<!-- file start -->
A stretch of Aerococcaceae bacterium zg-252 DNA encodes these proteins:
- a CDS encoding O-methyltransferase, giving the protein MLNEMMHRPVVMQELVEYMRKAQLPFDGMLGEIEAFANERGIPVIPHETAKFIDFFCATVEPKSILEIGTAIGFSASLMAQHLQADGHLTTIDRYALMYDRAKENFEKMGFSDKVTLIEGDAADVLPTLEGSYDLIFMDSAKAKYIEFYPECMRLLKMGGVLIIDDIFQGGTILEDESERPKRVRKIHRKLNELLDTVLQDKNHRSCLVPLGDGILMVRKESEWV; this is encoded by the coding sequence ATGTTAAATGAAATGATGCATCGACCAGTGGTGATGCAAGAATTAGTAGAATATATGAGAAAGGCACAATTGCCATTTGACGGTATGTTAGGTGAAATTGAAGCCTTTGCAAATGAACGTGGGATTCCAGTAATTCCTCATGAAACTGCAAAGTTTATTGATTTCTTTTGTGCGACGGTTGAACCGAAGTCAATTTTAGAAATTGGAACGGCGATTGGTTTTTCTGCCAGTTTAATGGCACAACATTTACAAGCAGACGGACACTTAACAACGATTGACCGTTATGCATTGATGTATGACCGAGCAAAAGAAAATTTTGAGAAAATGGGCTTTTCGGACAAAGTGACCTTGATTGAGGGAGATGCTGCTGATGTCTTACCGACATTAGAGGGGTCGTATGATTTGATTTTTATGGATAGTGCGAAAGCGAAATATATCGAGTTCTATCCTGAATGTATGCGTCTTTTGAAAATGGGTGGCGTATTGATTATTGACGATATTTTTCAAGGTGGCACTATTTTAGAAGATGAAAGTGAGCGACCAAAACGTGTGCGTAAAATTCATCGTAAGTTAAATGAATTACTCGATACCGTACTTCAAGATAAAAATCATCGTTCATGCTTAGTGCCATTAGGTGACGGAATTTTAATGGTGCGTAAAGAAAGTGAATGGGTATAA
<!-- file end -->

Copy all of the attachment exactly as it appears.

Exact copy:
A stretch of Aerococcaceae bacterium zg-252 DNA encodes these proteins:
- a CDS encoding O-methyltransferase, giving the protein MLNEMMHRPVVMQELVEYMRKAQLPFDGMLGEIEAFANERGIPVIPHETAKFIDFFCATVEPKSILEIGTAIGFSASLMAQHLQADGHLTTIDRYALMYDRAKENFEKMGFSDKVTLIEGDAADVLPTLEGSYDLIFMDSAKAKYIEFYPECMRLLKMGGVLIIDDIFQGGTILEDESERPKRVRKIHRKLNELLDTVLQDKNHRSCLVPLGDGILMVRKESEWV; this is encoded by the coding sequence ATGTTAAATGAAATGATGCATCGACCAGTGGTGATGCAAGAATTAGTAGAATATATGAGAAAGGCACAATTGCCATTTGACGGTATGTTAGGTGAAATTGAAGCCTTTGCAAATGAACGTGGGATTCCAGTAATTCCTCATGAAACTGCAAAGTTTATTGATTTCTTTTGTGCGACGGTTGAACCGAAGTCAATTTTAGAAATTGGAACGGCGATTGGTTTTTCTGCCAGTTTAATGGCACAACATTTACAAGCAGACGGACACTTAACAACGATTGACCGTTATGCATTGATGTATGACCGAGCAAAAGAAAATTTTGAGAAAATGGGCTTTTCGGACAAAGTGACCTTGATTGAGGGAGATGCTGCTGATGTCTTACCGACATTAGAGGGGTCGTATGATTTGATTTTTATGGATAGTGCGAAAGCGAAATATATCGAGTTCTATCCTGAATGTATGCGTCTTTTGAAAATGGGTGGCGTATTGATTATTGACGATATTTTTCAAGGTGGCACTATTTTAGAAGATGAAAGTGAGCGACCAAAACGTGTGCGTAAAATTCATCGTAAGTTAAATGAATTACTCGATACCGTACTTCAAGATAAAAATCATCGTTCATGCTTAGTGCCATTAGGTGACGGAATTTTAATGGTGCGTAAAGAAAGTGAATGGGTATAA